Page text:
I was able to cross six books off my list last month. Check out my thoughts on my January reads!
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This year, I decided to take on an Alphabet Reading Challenge where I read a book that starts with every letter of the alphabet. I’ve been listening to audiobooks like crazy. While I love reading books the traditional way, the main reason I stopped reading for fun is that it’s hard to fit it into my schedule. This still remains true, which is why I love audiobooks so much. My boyfriend can attest to the fact that I’ve been listening to audiobooks nonstop. I listen to them on my commute to work, when I’m doing the dishes, when I’m editing blog photos, during my morning routine, and even when I’m in the shower. It’s been so great being able to fall in love with books again, and I’m so grateful that I’m able to thanks to audiobooks and my local library app.
The beginning of the Alphabet Reading Challenge has been fairly easy because I’ve been able to pick whichever books I’ve been wanting to read. I imagine that as the year goes on, it’ll be tougher because I’ll want to continue series or read a book that everyone’s been talking about. Before I allow myself to indulge in these bookworm habits, I’ll be doing my best to stick to the challenge and hopefully diversify my reading choices, although I’ve already run into the issue of wanting to read a sequel with the Crazy Rich Asians series, but that’s neither here nor there.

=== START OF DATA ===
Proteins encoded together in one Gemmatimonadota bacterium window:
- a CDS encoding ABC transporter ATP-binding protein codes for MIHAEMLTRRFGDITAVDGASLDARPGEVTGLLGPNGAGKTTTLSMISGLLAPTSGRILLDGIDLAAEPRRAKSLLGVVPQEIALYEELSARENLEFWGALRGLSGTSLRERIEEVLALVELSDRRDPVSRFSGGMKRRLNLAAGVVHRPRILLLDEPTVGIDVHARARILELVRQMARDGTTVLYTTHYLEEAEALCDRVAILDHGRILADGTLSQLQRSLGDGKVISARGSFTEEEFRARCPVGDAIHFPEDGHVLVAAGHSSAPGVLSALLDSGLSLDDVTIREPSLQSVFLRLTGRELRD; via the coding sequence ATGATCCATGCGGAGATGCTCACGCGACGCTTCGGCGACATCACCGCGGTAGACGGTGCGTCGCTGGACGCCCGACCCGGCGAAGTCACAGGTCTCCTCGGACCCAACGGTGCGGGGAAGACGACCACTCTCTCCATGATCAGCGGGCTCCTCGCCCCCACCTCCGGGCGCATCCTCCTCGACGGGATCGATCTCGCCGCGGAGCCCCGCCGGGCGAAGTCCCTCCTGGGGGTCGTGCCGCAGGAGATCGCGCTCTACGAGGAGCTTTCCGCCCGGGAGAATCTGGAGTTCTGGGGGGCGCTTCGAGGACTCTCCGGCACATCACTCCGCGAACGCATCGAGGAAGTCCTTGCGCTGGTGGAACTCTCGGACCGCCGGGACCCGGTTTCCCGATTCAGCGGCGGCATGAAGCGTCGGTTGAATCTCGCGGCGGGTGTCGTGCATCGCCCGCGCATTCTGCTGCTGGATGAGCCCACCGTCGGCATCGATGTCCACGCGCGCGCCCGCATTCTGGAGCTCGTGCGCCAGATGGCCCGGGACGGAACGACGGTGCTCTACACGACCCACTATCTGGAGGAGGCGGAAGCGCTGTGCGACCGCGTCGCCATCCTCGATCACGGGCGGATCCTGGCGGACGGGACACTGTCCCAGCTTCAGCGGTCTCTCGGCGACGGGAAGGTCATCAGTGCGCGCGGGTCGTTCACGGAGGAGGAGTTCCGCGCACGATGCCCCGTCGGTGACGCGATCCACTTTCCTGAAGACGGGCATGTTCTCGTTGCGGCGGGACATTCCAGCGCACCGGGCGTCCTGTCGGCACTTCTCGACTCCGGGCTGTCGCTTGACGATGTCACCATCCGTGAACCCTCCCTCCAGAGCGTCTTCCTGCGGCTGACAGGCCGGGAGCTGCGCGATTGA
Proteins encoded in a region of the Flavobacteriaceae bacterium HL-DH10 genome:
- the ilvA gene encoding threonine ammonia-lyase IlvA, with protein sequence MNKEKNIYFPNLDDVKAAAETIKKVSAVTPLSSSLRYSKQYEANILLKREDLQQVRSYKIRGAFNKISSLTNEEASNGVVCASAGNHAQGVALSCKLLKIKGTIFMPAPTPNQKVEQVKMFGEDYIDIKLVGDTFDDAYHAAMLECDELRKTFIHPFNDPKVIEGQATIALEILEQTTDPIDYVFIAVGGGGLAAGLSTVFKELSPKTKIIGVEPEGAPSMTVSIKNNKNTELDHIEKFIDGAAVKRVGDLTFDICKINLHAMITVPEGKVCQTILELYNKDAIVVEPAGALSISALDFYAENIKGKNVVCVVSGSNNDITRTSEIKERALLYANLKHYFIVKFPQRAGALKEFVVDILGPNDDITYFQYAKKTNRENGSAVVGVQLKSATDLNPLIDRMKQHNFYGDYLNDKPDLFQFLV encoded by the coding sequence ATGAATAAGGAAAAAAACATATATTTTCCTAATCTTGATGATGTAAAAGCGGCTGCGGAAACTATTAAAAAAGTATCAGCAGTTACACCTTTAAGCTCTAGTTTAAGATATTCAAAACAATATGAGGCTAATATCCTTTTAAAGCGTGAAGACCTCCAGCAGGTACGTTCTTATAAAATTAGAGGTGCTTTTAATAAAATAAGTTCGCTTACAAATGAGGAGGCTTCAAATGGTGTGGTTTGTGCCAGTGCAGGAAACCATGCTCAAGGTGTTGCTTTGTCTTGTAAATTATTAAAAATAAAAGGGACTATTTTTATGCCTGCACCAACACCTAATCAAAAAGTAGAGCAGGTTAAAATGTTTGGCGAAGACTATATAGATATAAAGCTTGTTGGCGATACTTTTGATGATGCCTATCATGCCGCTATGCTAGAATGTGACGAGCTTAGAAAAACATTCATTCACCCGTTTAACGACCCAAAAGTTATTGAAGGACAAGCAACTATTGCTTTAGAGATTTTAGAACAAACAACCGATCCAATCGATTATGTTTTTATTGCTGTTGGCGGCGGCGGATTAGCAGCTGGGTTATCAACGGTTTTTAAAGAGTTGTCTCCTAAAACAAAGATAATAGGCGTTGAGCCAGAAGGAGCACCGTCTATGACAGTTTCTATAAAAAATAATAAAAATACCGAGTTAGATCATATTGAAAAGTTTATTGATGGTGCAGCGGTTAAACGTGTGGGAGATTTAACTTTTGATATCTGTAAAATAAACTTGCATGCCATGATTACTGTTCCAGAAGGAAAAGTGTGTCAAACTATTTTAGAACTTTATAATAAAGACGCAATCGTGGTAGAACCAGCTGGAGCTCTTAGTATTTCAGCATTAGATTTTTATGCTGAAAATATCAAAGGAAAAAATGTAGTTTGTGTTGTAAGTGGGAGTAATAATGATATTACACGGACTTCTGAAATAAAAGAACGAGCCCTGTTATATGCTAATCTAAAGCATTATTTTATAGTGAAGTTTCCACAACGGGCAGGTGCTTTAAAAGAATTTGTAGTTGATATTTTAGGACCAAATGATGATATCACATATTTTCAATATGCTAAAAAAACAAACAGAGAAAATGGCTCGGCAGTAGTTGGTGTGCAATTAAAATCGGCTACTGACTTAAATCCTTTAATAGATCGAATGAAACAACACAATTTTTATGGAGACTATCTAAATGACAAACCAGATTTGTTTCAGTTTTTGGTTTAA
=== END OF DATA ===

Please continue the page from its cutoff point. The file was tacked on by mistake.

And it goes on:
I was able to finish reading six books in January, and for the most part, I really enjoyed all of them. To keep up with my progress and see which letters I’ve crossed off, check out my Alphabet Reading Challenge page or follow me on Goodreads.
Ash Princess by Laura Sebastian
Completed January 4, 2019 | Published April 24, 2018
Synopsis: Ash Princess is about a girl named Theodosia whose country was invaded and officially taken over when her mother, the Fire Queen, was murdered right in front of her. She was just six-years-old. Instead of killing her, the Kaiser crowned Theodosia the “Ash Princess,” a title of shame, and kept her as his prisoner.
Ten years later, she continues to live as a prisoner in her own palace, enduring numerous beatings and public ridicule. She isn’t even allowed to speak her own real name or communicate in her former language.
Unexpectedly, the Kaiser summons her and punishes her in front of the court by asking her to do the unthinkable. This sparks something in her that makes her realize that her former tactics of simply doing whatever it takes to survive, will no longer stand. She decides to do whatever it takes to free her people and herself.
My thoughts: I first came across Ash Princess in a bookstore in Washington. It was suggested by one of the employees, and the description definitely intrigued me. While it doesn’t hold a candle to some of my favorite YA dystopian trilogies, the story itself and the way it’s written was enough to keep me intrigued and wanting to know more.